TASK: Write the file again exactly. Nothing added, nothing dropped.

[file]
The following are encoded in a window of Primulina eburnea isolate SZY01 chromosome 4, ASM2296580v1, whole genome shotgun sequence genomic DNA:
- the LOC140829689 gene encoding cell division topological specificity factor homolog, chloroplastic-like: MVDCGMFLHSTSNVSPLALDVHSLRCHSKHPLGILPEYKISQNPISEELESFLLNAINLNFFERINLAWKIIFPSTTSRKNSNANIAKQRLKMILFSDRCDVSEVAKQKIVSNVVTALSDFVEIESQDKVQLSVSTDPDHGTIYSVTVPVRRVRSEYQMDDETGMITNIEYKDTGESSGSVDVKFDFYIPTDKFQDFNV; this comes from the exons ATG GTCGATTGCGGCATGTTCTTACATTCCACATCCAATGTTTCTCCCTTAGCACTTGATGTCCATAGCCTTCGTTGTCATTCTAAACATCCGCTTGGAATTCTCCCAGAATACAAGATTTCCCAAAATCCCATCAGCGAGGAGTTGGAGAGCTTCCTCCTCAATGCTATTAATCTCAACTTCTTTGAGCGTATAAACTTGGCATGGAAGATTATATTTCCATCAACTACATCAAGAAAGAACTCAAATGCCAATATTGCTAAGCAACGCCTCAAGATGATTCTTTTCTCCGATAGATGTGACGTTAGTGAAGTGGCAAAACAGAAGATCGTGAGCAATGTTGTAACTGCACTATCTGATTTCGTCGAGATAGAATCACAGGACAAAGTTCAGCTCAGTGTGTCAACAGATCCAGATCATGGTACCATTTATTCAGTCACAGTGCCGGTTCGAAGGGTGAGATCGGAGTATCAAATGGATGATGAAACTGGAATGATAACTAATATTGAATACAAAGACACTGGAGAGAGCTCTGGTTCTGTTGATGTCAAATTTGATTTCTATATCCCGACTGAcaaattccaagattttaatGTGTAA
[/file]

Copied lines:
The following are encoded in a window of Primulina eburnea isolate SZY01 chromosome 4, ASM2296580v1, whole genome shotgun sequence genomic DNA:
- the LOC140829689 gene encoding cell division topological specificity factor homolog, chloroplastic-like: MVDCGMFLHSTSNVSPLALDVHSLRCHSKHPLGILPEYKISQNPISEELESFLLNAINLNFFERINLAWKIIFPSTTSRKNSNANIAKQRLKMILFSDRCDVSEVAKQKIVSNVVTALSDFVEIESQDKVQLSVSTDPDHGTIYSVTVPVRRVRSEYQMDDETGMITNIEYKDTGESSGSVDVKFDFYIPTDKFQDFNV; this comes from the exons ATG GTCGATTGCGGCATGTTCTTACATTCCACATCCAATGTTTCTCCCTTAGCACTTGATGTCCATAGCCTTCGTTGTCATTCTAAACATCCGCTTGGAATTCTCCCAGAATACAAGATTTCCCAAAATCCCATCAGCGAGGAGTTGGAGAGCTTCCTCCTCAATGCTATTAATCTCAACTTCTTTGAGCGTATAAACTTGGCATGGAAGATTATATTTCCATCAACTACATCAAGAAAGAACTCAAATGCCAATATTGCTAAGCAACGCCTCAAGATGATTCTTTTCTCCGATAGATGTGACGTTAGTGAAGTGGCAAAACAGAAGATCGTGAGCAATGTTGTAACTGCACTATCTGATTTCGTCGAGATAGAATCACAGGACAAAGTTCAGCTCAGTGTGTCAACAGATCCAGATCATGGTACCATTTATTCAGTCACAGTGCCGGTTCGAAGGGTGAGATCGGAGTATCAAATGGATGATGAAACTGGAATGATAACTAATATTGAATACAAAGACACTGGAGAGAGCTCTGGTTCTGTTGATGTCAAATTTGATTTCTATATCCCGACTGAcaaattccaagattttaatGTGTAA